Date of Award
Doctor of Philosophy (PhD)
Louise Wetherbee Phelps
This qualitative, multiple participant case study investigates the phenomenon of student textbook engagement in a First-Year Composition course at a private, evangelical four-year university. Shifting away from a dominant history where textbooks served as the primary object of study (Besser et al., 1999; Carr, Carr, & Schultz, 2005; Colby, 2013; Connors, 1987; Edwards, 1984; Faigley, 1992; Gale & Gale, 1999; Hawhee, 1999; Issitt, 2004; Miles, 2000; Ohmann, 1979; Rendleman, 2009, 2011; Welch, 1987), I answered calls (Colby, 2013; Harris, 2012; Rendleman, 2009, 2011) to examine engagement with textbooks in context. Additionally, scholars have dominated discussions of textbooks; thus, the student voice should be recognized and investigated further. By drawing on Technical Writing, Composition and Rhetoric, and Education scholarship, I identified three potential operations describing how students engage with textbooks: user, reader, and learner. Following a three-cycle interview structure with individual students during the Spring 2021 semester, I collected data on their prior experience with and expectations of textbooks, current engagement practices within the FYC course, and reflections on their engagement during the study. The study’s results identified six thematic categories describing different parts of participant engagement. Chapter V traces three individuals’ engagement with the textbook to illustrate the uniqueness of engagement that the cross-participant discussion could not capture. The analysis reveals all three operations present, but user was most prevalent when engaging the textbook. It also revealed students phased in and out of these roles according to changing contextual factors and individual motivations. The final chapter reflects on these findings and the implications for Composition Studies, FYC, and the need for additional case studies.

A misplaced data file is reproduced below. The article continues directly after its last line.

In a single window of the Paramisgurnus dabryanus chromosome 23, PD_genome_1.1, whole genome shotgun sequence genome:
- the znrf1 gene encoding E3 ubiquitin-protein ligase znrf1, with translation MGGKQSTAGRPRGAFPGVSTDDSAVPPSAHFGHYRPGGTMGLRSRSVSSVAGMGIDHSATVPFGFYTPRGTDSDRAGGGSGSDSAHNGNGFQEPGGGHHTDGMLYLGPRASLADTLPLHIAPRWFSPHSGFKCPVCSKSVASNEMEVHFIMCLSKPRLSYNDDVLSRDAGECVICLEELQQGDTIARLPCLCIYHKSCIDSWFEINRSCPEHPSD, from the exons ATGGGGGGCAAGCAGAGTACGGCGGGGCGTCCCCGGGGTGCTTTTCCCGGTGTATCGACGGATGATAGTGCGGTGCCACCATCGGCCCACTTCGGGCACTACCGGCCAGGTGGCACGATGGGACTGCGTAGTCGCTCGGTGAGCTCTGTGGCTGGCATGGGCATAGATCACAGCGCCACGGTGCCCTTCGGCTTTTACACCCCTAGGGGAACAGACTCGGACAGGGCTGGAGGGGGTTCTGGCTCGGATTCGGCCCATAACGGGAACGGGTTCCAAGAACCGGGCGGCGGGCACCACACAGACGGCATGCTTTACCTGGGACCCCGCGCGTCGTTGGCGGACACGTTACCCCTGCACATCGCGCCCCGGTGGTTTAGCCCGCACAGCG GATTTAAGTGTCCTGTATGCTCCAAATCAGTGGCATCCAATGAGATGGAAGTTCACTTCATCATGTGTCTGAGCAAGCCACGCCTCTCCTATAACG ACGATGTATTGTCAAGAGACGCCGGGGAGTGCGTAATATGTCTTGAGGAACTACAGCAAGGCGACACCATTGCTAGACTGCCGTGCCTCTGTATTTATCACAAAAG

Holt, Travis V..
"“Finding a Balance”: User, Reader, and Learner Functions in First-Year Composition Textbook Engagement"
(2022). Doctor of Philosophy (PhD), Dissertation, English, Old Dominion University, DOI: 10.25777/mqjf-v216